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I’ve been thinking a lot about ancestors recently, specifically my ancestors. Most often when the topic of ancestry comes up we think of our blood ancestors, those family members who have come before us going back generation upon generation. Familial ancestry is for many people, including myself, important, but there are other kinds of ancestors as well. In our Christian faith we have the saints, that great cloud of witnesses, that have come before us as spiritual ancestors.

In scripture lineage and ancestry are important, as attested to by all the lists we see naming who begat who begat who. For many, most importantly Jesus, this ancestry gives credibility to who they are and what role they are given in the life of the people of Israel. The entire people of Israel share ancestors who are often named by God; Abraham, Issac, and Jacob, as well as the less often named Sarah, Rebekah, Rachel, and Leah. These shared ancestors provide a common tie between all the people as well as between the people and God, who is also the God of their ancestors. For Jesus, his lineage, especially back to David is important, as it gives him a claim to the very throne which David occupied.

It’s oftentimes the positive and celebratory aspects of our ancestors that we want to cherish and remember, yet we’d be remiss if we left out the less than good pieces of our ancestor’s legacy. David for instance lusted after a married woman he saw bathing, called her to him and slept with her, then had her husband placed in a position in battle where he died, effectively committing murder. This part of David’s story and kingship is not the part we wish to remember, rather we’d prefer to forget it.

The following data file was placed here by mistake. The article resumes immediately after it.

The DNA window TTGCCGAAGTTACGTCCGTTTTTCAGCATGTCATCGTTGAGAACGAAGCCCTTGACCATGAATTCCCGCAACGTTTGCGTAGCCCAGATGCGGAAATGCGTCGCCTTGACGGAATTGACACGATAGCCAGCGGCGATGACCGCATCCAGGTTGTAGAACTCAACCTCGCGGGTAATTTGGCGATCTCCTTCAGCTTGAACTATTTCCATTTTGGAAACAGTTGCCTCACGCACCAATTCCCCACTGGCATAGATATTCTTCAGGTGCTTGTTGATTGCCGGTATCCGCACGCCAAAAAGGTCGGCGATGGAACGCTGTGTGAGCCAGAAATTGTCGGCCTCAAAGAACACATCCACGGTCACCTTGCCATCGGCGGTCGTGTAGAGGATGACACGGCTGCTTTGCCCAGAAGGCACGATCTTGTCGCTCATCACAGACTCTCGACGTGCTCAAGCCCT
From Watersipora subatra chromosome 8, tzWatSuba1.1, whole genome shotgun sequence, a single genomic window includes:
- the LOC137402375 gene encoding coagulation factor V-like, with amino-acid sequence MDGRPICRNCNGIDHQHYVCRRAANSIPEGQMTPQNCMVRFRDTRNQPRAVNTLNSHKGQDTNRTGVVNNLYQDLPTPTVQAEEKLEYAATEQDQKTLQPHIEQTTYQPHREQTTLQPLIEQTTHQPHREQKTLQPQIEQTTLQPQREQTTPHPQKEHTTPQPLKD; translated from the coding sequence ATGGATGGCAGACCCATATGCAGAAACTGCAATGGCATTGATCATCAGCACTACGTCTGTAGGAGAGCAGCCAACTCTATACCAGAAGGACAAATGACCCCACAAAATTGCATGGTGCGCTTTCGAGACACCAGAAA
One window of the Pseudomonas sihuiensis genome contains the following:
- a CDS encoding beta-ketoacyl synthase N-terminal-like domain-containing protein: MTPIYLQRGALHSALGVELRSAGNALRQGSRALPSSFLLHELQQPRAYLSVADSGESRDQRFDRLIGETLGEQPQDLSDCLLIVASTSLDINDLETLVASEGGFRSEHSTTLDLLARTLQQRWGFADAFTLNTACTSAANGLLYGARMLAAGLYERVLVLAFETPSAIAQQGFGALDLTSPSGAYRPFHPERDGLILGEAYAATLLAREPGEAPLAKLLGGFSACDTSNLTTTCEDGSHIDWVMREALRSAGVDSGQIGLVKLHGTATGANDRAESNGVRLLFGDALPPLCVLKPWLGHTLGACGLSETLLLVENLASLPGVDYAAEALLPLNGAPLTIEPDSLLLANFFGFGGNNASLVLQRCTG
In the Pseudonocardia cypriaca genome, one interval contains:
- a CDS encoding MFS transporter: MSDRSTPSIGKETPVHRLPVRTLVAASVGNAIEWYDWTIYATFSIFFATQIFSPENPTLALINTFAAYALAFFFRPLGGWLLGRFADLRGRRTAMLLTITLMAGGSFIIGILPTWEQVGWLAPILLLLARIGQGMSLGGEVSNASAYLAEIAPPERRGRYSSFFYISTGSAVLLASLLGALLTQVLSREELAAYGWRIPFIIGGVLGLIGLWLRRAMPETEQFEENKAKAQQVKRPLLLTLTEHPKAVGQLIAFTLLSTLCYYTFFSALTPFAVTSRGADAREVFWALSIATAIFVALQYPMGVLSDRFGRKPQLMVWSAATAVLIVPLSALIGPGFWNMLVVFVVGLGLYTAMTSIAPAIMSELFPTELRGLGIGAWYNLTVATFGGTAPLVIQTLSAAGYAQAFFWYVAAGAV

Looking at my own family I’ve got some not so great legacies in my ancestry as well. One ancestor on my mom’s side, named John McConnell, had enslaved a woman named Roena. On my dad’s side we can trace our family back to Myles Standish, who was a military leader in the Plymouth Colony, which means that he was responsible for the theft of land from Native Americans. Less seriously one of my McConnell ancestors was called before his session for church discipline and he never showed. What was he in trouble for you ask? Dancing, yes dancing at a wedding.

Our ancestry, both familial and spiritual is a mixed bag, it’s got stories of beauty, kindness, and imagination as well as stories of theft, abuse, and much more. So what do we do with the legacy of our ancestors? We can begin, as in all things, with gratitude for all the good that has come to us and others through our ancestors. We can also learn from them, learn the wisdom they have to teach us from their experience. We can do our part to make reparation for any harm they have done, not ignoring it, but doing what we can to set things right. Lastly we can honor their memory by learning from their lives; seeing examples how to live and love, and how not to. Because some day we will all be ancestors; familial, spiritual, or both. A question to ask ourselves is what sort of legacy do we want to leave behind? What sort of ancestor do we want to be?

God’s grace and peace be with you,

Pastor Brian

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